November 8, 2006
Mikhail Drougov (University of Oxford, Nuffield College)
«Information and Delay in an Agency Model»

Abstract
Negotiations often take long time even if a delay in the agreement is 
inefficient. One typical explanation is the existence of private information of at least one party; the time is then a discriminating instrument. The paper starts by pointing out that this result does not hold once the traded quantity is not fixed as in most bargaining models; the quantity outperforms the time as a discriminating instrument, that is, there is no delay. Moreover, Coase conjecture does not hold either. We then study how a signal arriving in the course of negotiations affects the delay in the agreement. Unlike investment-under-uncertainty models, a better signal not only improves contracting in the future but also in the present. Therefore, the delay is in general not monotonic in the quality of information. The value of information can be negative over some range as better information may aggravate the principalís commitment problem.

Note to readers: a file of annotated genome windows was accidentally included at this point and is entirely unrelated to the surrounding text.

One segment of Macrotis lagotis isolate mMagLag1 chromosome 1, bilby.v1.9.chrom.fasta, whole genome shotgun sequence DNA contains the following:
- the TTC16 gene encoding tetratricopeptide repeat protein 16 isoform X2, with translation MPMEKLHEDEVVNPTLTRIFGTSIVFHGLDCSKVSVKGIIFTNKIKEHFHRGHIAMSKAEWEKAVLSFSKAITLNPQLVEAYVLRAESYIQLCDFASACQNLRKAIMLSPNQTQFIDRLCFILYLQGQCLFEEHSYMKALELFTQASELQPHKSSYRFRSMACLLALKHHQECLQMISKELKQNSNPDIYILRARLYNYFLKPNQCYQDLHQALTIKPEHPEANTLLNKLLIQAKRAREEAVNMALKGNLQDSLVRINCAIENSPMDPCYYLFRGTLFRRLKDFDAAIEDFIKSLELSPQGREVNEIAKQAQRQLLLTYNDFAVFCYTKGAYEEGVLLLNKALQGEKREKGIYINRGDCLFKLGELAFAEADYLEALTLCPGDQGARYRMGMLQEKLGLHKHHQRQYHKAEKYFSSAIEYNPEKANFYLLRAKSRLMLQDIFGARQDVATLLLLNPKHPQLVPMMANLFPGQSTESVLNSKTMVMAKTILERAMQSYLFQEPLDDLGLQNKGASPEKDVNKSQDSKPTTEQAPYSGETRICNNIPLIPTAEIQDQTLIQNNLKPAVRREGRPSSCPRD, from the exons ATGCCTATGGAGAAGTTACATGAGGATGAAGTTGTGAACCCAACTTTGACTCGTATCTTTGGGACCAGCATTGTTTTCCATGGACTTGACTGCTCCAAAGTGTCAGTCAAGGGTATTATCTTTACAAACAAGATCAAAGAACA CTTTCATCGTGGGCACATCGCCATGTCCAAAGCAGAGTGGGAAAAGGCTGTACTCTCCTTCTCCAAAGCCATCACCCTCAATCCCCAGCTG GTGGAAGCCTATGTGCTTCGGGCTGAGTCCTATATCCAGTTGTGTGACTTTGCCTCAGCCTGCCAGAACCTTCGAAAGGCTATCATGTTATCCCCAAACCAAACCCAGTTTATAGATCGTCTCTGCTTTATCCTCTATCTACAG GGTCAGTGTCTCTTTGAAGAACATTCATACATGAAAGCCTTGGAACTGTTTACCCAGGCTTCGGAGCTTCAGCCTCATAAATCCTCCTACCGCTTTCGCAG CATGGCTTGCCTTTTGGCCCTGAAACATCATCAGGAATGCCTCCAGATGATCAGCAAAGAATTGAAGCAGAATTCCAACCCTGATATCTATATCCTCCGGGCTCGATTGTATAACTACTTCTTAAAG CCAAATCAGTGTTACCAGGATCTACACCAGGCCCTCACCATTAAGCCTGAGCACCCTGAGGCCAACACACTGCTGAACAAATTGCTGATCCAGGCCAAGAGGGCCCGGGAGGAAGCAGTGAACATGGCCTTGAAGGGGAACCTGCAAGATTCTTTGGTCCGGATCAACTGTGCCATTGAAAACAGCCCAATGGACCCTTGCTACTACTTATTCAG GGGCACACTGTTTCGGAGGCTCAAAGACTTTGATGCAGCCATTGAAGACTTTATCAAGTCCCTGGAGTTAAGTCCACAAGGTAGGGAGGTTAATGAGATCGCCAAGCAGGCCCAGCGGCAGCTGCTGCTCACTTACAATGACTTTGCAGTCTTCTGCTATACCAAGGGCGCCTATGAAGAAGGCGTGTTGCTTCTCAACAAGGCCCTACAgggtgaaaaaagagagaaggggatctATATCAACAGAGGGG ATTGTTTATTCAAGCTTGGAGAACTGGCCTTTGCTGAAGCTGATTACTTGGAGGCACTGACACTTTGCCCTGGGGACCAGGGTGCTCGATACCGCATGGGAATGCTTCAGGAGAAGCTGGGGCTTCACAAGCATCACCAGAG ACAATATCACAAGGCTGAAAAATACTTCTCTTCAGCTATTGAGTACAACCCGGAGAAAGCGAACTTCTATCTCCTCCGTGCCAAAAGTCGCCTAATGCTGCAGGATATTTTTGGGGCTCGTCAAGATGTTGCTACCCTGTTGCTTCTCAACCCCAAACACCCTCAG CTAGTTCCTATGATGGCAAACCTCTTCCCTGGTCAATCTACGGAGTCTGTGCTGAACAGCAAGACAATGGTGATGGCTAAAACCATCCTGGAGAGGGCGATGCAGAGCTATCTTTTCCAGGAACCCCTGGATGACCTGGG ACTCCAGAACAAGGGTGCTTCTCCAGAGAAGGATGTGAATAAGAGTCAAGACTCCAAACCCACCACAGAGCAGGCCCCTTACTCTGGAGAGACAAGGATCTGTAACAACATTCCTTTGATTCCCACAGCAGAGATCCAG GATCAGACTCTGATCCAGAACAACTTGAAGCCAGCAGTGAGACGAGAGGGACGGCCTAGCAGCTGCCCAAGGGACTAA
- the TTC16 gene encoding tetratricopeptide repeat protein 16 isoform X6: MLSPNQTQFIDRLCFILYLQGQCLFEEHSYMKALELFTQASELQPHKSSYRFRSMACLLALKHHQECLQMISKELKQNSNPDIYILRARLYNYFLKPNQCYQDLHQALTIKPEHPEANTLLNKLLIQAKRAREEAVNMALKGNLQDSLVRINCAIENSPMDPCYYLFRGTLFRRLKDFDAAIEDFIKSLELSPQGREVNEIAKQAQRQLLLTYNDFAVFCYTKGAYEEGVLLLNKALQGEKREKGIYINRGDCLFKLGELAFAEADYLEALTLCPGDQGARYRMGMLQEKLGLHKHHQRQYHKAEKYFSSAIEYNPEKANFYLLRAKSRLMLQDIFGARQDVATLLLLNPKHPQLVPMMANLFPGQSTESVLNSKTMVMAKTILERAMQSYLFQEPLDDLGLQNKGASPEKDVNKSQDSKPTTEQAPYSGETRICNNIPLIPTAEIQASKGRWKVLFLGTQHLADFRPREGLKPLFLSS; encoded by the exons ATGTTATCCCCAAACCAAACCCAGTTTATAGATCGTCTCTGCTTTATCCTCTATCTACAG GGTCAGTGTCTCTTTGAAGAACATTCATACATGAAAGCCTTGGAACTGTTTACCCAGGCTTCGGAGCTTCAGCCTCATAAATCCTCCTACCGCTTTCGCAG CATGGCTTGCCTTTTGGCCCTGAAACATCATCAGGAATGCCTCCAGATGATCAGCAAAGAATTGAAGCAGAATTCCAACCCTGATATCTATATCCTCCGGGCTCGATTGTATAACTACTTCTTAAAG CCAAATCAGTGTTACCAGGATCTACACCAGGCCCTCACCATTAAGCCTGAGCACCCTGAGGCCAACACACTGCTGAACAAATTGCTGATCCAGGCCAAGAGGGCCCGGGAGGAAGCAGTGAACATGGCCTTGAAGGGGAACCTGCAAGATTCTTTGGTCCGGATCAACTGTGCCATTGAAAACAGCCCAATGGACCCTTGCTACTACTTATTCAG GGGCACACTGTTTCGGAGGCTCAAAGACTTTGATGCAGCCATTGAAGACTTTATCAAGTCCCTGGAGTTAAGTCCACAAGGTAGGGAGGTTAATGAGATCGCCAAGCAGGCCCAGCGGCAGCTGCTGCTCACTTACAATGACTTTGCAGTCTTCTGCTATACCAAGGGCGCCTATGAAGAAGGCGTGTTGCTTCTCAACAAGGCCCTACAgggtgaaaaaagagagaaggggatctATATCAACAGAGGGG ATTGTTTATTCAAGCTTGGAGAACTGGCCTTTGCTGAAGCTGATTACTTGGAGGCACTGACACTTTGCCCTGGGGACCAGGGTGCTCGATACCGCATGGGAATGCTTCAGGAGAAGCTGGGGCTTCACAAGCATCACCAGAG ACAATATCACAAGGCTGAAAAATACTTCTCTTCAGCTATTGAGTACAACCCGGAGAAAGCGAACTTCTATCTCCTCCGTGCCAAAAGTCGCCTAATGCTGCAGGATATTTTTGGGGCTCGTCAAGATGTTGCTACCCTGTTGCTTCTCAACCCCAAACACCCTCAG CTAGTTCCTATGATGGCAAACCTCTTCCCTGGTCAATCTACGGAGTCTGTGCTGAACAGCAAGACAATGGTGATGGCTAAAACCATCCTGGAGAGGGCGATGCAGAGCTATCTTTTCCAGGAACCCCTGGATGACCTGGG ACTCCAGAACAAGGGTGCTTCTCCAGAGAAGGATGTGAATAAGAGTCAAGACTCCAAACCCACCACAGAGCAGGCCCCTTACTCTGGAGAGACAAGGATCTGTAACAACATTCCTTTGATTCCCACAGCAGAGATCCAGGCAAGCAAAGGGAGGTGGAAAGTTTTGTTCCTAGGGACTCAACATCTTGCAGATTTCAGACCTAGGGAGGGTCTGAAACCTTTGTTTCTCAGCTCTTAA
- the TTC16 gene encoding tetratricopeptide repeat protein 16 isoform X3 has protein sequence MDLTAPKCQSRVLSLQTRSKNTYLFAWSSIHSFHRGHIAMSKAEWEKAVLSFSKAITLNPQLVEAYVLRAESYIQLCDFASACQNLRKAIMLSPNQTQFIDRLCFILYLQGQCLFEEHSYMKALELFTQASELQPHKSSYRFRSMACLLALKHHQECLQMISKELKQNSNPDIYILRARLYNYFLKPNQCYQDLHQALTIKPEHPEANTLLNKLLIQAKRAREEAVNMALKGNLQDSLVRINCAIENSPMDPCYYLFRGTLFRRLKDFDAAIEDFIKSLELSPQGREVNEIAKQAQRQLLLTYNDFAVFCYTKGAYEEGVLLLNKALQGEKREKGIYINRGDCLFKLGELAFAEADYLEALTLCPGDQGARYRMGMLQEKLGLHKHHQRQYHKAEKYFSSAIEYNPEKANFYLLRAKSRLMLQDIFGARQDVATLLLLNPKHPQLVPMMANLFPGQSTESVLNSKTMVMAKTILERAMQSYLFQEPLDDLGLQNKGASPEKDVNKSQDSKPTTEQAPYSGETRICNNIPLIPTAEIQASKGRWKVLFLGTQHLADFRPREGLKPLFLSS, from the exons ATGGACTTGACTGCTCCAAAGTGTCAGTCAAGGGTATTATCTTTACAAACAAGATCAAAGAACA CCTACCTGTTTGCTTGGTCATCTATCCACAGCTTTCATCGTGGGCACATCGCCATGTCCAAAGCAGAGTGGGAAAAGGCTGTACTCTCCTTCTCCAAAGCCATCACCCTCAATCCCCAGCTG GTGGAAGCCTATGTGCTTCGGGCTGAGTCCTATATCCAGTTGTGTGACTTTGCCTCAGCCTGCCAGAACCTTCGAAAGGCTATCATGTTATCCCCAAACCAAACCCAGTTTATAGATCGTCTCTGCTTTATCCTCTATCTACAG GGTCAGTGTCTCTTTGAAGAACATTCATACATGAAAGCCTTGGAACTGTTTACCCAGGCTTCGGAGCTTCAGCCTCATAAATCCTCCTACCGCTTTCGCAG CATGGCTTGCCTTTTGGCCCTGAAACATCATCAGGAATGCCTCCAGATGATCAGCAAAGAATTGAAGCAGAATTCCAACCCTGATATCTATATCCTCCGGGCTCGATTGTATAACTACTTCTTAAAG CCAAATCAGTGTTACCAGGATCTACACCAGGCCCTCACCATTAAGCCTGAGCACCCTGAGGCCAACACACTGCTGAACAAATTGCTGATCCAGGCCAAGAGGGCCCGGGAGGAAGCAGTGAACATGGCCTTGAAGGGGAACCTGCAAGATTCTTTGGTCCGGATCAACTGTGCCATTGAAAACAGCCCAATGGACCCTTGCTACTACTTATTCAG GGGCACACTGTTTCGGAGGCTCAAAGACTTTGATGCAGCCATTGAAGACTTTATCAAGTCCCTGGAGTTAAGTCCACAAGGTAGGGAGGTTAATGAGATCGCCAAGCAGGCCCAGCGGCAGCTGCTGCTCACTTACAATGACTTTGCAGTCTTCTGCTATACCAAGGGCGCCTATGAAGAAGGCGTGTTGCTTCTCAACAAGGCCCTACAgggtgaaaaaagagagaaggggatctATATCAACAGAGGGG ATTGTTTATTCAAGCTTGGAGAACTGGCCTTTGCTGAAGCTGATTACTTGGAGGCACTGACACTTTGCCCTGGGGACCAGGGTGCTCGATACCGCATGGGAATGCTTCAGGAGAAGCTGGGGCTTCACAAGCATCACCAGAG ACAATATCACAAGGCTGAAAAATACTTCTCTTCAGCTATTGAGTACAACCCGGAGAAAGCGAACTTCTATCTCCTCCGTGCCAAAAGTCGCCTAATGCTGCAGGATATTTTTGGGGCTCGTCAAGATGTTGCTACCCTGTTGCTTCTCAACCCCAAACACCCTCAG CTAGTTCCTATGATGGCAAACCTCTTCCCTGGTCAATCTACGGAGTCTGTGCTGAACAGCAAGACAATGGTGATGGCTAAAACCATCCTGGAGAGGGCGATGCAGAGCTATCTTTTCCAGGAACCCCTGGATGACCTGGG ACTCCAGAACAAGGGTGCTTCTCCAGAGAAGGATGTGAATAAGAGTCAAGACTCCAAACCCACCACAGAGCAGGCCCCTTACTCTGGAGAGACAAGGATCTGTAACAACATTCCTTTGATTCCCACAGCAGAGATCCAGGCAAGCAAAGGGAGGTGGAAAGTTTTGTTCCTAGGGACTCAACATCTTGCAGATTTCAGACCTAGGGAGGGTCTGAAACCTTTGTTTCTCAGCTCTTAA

November 1, 2006
Marek Jarocinski (ECB)
«Prior for growth rates and small sample bias in time series»

October 18, 2006
Oleg Itskhoki (Harvard University)
«Real Rigidities, the Currency of Invoicing, and Exchange Rate Pass-Through»

October 16, 2006
Maxim Mironov (Chicago University)
«Economics of Spacemen: Tax Evasion and Firm Performance. Evidence from Russian banking transaction data»

August 31, 2006 (Thursday), 13.20, r.720
Alexander Matros (University of Pittsburgh)
«An Election Model»

Abstract
We consider the following game. K players compete in N simultaneous contests. Each player i has a limited resource Xi and mustdecide how to allocate it to N contests. In each contest, if player i allocates more resources than player j, player i has a higher chance to win the contest than player j. We find a unique symmetric Nash equilibrium. Moreover, if individual resources are private information, there exists a unique monotonic symmetric Bayesian equilibrium.